Woodland owners

Make Your 2023 Spongy Moth Treatment Plans Early

By Bill McNee, DNR Forest Health Specialist, Oshkosh
bill.mcnee@wisconsin.gov or 920-360-0942

As long as weather conditions are favorable for the spongy moth* (formerly known as gypsy moth) population, the current outbreak is predicted to continue and spread to other parts of Wisconsin in 2023. Property owners are encouraged to examine susceptible host trees (including oak, birch, crabapple, aspen and willow) and plan ahead.

Spongy moth egg masses on a tree next to a penny for size comparison.

Spongy moth egg masses are tan-colored lumps that are larger than a penny, about the size of a nickel or quarter. Photo: Wisconsin DNR

Continue reading “Make Your 2023 Spongy Moth Treatment Plans Early”

Harvest Timing Affected By Spongy Moth

By Bill McNee, DNR Forest Health Specialist, Oshkosh
bill.mcnee@wisconsin.gov or 920-360-0942

Numerous spongy moth egg masses on a bur oak in southern Waukesha County, November 2022.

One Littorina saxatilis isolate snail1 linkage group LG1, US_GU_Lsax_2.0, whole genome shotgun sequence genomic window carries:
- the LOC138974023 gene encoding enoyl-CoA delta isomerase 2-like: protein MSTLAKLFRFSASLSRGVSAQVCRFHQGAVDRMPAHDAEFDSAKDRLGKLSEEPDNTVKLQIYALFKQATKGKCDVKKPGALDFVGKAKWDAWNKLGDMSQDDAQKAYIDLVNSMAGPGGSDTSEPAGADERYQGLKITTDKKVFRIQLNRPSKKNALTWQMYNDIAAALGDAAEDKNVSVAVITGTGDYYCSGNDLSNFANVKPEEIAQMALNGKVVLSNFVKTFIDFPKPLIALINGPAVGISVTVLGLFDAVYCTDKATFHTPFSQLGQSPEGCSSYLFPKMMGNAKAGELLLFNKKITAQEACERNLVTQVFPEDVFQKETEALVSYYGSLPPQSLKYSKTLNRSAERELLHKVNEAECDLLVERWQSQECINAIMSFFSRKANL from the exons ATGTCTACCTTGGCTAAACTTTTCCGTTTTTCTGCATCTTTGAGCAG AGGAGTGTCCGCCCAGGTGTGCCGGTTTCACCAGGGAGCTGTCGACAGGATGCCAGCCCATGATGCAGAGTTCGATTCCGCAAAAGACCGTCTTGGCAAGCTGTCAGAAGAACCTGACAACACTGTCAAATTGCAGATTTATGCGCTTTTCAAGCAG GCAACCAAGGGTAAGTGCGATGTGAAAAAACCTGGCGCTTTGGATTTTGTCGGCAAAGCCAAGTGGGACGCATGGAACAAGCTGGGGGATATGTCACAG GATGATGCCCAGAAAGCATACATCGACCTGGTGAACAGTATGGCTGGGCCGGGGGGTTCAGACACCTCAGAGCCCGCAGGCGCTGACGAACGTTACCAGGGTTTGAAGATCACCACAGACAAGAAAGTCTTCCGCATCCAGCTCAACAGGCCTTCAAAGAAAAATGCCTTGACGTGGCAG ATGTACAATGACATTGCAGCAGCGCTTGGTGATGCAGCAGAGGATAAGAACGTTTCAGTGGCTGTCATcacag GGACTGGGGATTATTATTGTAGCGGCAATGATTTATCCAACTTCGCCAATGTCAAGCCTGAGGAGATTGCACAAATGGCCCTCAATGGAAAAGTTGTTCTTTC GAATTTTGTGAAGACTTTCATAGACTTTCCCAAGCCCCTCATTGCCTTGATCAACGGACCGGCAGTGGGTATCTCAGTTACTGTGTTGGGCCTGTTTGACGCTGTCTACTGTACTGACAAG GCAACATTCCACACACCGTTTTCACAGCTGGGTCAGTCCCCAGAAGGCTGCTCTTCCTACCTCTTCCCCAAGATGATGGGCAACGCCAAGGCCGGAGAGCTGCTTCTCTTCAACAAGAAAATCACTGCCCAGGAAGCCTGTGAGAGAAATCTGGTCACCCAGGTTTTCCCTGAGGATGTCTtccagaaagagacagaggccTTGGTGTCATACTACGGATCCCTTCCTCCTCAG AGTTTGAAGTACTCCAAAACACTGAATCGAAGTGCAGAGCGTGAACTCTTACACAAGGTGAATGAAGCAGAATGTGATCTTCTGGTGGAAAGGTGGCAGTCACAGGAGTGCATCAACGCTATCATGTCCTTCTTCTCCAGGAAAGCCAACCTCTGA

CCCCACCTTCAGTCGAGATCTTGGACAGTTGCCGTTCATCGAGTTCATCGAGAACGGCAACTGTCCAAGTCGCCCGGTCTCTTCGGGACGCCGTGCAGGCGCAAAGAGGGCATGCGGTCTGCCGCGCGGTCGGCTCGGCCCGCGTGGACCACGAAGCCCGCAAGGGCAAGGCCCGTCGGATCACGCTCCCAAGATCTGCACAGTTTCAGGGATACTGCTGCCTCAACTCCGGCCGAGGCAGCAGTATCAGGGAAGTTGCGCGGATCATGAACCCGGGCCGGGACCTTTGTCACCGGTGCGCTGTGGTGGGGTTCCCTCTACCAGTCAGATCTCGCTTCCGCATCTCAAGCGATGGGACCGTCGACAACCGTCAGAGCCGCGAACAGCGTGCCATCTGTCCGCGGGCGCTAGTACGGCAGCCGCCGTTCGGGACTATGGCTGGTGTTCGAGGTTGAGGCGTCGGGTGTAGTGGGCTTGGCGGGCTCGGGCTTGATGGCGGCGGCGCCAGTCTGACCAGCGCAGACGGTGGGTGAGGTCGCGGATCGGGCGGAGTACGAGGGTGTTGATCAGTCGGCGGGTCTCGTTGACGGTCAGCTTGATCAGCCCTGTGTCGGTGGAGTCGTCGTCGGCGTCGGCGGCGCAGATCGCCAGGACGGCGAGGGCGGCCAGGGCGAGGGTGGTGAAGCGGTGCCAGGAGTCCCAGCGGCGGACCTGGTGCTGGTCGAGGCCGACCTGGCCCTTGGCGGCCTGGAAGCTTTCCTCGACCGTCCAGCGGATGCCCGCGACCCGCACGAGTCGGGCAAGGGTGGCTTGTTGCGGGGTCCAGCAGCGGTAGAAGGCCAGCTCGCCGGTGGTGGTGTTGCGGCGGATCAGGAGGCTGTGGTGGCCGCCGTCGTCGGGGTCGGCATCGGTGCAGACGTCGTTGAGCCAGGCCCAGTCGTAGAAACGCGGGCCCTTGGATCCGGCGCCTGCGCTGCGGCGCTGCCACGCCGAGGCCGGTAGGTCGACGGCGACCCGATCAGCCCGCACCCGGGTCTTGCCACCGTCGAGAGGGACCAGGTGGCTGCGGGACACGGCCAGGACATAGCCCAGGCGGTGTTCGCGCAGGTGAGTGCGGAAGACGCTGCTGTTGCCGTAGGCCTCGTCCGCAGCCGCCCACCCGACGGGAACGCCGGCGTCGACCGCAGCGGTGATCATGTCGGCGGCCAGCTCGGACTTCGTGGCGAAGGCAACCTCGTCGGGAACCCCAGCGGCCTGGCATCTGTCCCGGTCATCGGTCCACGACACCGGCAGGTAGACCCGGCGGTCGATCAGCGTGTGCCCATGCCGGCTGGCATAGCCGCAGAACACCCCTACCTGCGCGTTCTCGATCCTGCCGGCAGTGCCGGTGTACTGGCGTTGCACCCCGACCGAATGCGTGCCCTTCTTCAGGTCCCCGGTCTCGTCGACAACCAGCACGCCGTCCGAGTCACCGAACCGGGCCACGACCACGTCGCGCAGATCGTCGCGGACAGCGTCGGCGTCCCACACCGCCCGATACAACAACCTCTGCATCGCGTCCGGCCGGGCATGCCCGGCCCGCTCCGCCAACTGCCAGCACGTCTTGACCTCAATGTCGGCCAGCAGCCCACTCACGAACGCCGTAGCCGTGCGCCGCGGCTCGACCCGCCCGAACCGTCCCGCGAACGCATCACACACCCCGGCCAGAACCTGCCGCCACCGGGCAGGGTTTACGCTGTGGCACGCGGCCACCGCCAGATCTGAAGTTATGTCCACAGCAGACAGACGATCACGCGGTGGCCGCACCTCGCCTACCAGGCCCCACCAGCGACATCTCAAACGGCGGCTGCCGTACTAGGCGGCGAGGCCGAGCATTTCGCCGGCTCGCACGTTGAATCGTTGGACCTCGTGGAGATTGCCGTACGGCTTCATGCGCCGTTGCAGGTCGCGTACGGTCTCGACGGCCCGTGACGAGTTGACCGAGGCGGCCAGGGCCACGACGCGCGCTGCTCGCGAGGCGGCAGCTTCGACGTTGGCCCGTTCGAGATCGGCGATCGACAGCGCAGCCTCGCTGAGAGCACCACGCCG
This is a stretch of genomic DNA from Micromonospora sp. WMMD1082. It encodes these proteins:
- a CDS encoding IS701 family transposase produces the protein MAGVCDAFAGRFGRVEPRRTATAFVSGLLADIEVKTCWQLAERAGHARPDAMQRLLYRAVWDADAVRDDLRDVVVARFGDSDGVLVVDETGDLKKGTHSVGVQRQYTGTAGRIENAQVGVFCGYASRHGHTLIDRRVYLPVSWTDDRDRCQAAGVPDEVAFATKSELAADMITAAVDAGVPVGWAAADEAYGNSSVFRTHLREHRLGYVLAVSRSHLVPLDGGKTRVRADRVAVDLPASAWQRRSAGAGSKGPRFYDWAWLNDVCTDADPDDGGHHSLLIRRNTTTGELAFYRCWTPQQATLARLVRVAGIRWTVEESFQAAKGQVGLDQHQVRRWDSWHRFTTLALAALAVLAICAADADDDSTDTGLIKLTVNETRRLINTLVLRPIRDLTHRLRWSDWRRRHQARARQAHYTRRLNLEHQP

Numerous spongy moth egg masses on a bur oak in southern Waukesha County, November 2022. Photo: Bill McNee, Wisconsin DNR.

Forest managers planning silvicultural treatments in spongy moth susceptible stands (containing a large proportion of host species including oak, birch, aspen and basswood) are encouraged to annually conduct egg mass surveys in the few years prior to the scheduled treatment to predict if heavy defoliation is likely. The results may indicate that management activities should be altered or delayed until an outbreak has ended. At present, stands that were heavily defoliated in 2022 or are predicted to be heavily defoliated in 2023 are most likely to need a management delay or alteration.